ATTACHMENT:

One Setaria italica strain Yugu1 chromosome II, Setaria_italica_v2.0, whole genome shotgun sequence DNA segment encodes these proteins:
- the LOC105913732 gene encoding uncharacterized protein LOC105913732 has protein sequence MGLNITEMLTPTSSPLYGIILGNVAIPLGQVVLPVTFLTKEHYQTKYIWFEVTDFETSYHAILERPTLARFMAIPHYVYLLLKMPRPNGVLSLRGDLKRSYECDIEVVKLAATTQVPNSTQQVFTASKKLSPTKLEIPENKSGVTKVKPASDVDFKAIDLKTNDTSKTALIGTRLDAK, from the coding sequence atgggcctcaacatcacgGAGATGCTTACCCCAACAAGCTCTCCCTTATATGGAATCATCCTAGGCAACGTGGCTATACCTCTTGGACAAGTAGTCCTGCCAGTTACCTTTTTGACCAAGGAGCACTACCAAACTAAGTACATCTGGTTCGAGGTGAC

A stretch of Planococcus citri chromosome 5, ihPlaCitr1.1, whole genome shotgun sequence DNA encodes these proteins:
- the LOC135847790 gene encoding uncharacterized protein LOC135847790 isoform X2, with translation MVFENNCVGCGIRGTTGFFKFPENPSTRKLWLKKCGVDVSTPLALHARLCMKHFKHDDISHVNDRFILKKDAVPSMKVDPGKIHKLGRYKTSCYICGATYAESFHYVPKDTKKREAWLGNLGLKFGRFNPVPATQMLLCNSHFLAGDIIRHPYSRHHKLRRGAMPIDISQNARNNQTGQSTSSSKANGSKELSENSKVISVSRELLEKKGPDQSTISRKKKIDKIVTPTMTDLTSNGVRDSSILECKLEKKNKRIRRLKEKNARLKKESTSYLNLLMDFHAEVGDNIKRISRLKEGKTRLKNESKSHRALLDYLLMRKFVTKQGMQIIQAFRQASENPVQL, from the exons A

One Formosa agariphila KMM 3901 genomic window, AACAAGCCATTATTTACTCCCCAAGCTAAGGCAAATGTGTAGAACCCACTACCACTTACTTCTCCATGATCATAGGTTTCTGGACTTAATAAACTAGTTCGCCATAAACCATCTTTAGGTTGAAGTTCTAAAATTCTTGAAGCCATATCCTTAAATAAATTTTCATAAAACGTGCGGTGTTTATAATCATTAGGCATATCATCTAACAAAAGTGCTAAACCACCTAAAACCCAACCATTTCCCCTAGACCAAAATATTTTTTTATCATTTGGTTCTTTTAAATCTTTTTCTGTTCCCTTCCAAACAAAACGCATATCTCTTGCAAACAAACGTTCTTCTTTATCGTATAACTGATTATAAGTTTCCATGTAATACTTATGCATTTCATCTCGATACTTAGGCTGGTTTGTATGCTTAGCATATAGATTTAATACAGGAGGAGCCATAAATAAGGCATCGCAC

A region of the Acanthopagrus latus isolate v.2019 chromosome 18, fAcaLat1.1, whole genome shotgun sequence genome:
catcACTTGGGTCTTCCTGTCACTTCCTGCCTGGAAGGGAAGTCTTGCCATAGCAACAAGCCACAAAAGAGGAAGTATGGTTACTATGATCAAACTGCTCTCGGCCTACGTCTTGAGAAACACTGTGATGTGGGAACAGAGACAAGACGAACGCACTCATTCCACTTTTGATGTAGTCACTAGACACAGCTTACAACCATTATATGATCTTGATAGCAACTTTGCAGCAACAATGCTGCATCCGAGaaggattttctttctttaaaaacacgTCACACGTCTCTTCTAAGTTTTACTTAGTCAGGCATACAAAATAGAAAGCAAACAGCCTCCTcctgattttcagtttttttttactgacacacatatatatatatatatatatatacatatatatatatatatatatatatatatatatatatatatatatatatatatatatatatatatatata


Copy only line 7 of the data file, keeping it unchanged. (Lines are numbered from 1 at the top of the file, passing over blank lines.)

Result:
catcACTTGGGTCTTCCTGTCACTTCCTGCCTGGAAGGGAAGTCTTGCCATAGCAACAAGCCACAAAAGAGGAAGTATGGTTACTATGATCAAACTGCTCTCGGCCTACGTCTTGAGAAACACTGTGATGTGGGAACAGAGACAAGACGAACGCACTCATTCCACTTTTGATGTAGTCACTAGACACAGCTTACAACCATTATATGATCTTGATAGCAACTTTGCAGCAACAATGCTGCATCCGAGaaggattttctttctttaaaaacacgTCACACGTCTCTTCTAAGTTTTACTTAGTCAGGCATACAAAATAGAAAGCAAACAGCCTCCTcctgattttcagtttttttttactgacacacatatatatatatatatatatatacatatatatatatatatatatatatatatatatatatatatatatatatatatatatatatatatatata